Valid service of the court documents by diplomatic means meant that under U.S. law Germany had 60 days – until 14 January 2018 – to file a response with the District Court and serve a copy of its response upon plaintiffs’ counsel, or face the risk of a default ruling for the remedies sought. On 12 January 2018, counsel for Germany moved to dismiss the complaint, inter alia, for lack of subject matter jurisdiction because the defendant was immune from the jurisdiction of the courts of the United States pursuant to the Foreign Sovereign Immunities Act. Under the FSIA, foreign States are generally immune from the jurisdiction of U.S. courts, unless one of the FSIA exceptions to immunity applies. The plaintiffs relied on the FSIA’s commercial activities and takings or expropriation exception. The requirements of the two exceptions are set out in 28 U.S.C. § 1605(a)(2) and (3) which provide in the pertinent parts:

“(a) A foreign state shall not be immune from the jurisdiction of courts of the United States or of the States in any case –

(2) in which the action is based upon […] an act outside the territory of the United States in connection with a commercial activity of the foreign state elsewhere and that act causes a direct effect in the United States;

(3) in which rights in property taken in violation of international law are in issue and that property or any property exchanged for such property is present in the United States in connection with a commercial activity carried on in the United States by the foreign state […].”

Counsel for Germany submitted that the exceptions did not apply in the present case. In particular, counsel relied on the doctrine of intertemporal law, arguing that today’s international law was not identical to the international law applied over 110 years ago and could not be applied to the case at hand. At the relevant time, the Ovaherero and Nama peoples were residents of German South West Africa – a German colony and integral part of the German Empire – and subject to German domestic law. The alleged expropriation was a part of Germany’s sovereign regulation of property within its territory and as such did not violate international law applicable at that time. In fact, the expropriation by a sovereign State of the property of its own nationals did not implicate settled principles of international law at all. The alleged expropriation also could not be part and parcel of the alleged genocide of the Ovaherero and Nama peoples as the legal concept of genocide did not apply in this case, which concerned events that took place in the period between 1885 and 1909. Genocide as a violation of international law had first been defined as a legal concept by the Convention on the Prevention and Punishment of the Crime of Genocide in 1948, which was not retroactively applicable to alleged atrocities that took place some 40 to 60 years before. There was also no question of a violation of international humanitarian law, as the rules of war of the time were only applicable to conflicts between States and were not applicable to the Ovaherero and Nama peoples.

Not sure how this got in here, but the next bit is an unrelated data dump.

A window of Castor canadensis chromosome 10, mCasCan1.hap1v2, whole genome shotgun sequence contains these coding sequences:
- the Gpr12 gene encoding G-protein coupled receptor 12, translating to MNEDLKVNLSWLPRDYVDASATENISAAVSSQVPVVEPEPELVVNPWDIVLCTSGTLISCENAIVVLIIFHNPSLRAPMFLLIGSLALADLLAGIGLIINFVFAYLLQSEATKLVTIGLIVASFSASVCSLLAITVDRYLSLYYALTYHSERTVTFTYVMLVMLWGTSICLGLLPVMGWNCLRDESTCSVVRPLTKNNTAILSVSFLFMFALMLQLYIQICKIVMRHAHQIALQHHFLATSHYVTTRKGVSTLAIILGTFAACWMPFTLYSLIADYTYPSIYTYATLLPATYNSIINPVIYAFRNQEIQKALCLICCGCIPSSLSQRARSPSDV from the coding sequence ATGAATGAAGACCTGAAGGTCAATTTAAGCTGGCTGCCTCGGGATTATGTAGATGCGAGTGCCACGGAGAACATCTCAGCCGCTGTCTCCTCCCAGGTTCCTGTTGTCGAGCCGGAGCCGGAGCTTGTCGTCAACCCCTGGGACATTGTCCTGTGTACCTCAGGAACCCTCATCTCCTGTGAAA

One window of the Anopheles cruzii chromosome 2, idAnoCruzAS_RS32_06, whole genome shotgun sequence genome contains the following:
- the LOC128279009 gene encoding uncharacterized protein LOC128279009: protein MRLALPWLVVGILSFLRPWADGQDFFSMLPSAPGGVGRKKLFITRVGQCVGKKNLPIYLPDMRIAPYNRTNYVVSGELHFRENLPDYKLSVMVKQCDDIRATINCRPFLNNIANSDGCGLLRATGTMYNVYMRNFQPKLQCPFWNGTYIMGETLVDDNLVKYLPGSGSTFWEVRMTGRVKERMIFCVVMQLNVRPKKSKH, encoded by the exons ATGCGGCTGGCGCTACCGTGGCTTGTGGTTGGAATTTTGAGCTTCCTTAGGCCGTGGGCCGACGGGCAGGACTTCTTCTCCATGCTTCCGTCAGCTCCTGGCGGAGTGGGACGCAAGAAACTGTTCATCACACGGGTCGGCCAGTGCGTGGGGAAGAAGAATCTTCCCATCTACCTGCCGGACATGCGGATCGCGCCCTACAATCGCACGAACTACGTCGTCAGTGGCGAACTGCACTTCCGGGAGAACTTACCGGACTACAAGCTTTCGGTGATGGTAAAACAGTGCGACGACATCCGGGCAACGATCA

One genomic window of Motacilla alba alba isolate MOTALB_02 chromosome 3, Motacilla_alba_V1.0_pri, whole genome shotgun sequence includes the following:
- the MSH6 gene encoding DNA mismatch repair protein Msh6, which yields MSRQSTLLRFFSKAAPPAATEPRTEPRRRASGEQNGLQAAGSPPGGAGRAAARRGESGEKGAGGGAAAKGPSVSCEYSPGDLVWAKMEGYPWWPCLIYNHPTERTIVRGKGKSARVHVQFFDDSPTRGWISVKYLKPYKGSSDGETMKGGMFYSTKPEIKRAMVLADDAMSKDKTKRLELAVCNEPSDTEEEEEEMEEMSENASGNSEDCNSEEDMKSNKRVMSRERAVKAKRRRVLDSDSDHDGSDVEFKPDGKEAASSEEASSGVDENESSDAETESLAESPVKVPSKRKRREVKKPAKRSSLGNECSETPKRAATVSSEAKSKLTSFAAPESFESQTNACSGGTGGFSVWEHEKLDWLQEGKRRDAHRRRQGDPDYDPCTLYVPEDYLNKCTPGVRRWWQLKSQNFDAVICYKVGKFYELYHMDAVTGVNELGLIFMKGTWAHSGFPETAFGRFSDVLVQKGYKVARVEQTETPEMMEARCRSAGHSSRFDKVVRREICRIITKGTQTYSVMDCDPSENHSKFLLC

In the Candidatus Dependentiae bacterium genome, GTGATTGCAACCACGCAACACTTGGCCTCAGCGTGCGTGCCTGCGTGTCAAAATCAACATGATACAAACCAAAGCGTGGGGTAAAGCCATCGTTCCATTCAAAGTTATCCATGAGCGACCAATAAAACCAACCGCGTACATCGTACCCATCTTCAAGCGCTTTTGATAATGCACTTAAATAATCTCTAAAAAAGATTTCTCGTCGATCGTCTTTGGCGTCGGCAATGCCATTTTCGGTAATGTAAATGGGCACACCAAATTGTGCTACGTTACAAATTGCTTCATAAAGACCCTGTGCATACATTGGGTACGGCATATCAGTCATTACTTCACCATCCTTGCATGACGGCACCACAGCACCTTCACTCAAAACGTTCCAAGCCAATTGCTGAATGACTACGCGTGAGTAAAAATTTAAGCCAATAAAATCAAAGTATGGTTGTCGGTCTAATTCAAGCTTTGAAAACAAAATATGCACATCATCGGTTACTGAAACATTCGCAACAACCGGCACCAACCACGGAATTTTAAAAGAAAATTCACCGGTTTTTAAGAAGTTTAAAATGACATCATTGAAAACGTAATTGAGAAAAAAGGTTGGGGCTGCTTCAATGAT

An initial pretrial conference, lasting for only 10 minutes, was held on 25 January 2018. The next day, during the regular government press conference, the spokesperson for the Federal Foreign Office stated with regard to the court proceedings in New York:

“Our legal position on this very lawsuit is that it is inadmissible because of the principle of State immunity. In accordance with U.S. law it was necessary to formally convey this to the court. We did this through a lawyer. Thus, there was no pleading on the merits of the case; we have rather expressed our general legal position.”

In April 2018, the Federal Foreign Office commented once again on the lawsuit in New York, stating:

“In the Federal Government’s opinion, this type of lawsuit is inadmissible because it is in breach of the principle of State immunity, which prohibits taking legal action against a country in another country’s courts. Above all, the German Government firmly believes that over 100 years after the events, the past can only be addressed politically and not by legal means.”

A one-hour hearing in the case was held on 31 July 2018. The hearing mainly focused on the requirements of the FSIA’s takings exception and, in particular, the question of whether the property allegedly taken by the German Empire from the Ovaherero and Nama peoples, or property exchanged for the taken property, was present in the United States in connection with commercial activity being carried on by Germany in the United States. Plaintiffs had argued in their amended complaint:

“A portion of Defendant’s enormous wealth is attributable to, was exchanged for, and can be traced from the property it took from the Ovaherero and Nama peoples in violation of international law. Defendant has invested this wealth worldwide with a particularly large investment in the city and state of New York. Defendant’s investments in New York City constitute property exchanged for the property taken in violation of international law and which were derived from a portion of Defendant’s commingled funds. This property is present in New York City in connection with commercial activities carried on in the United States by Defendant.”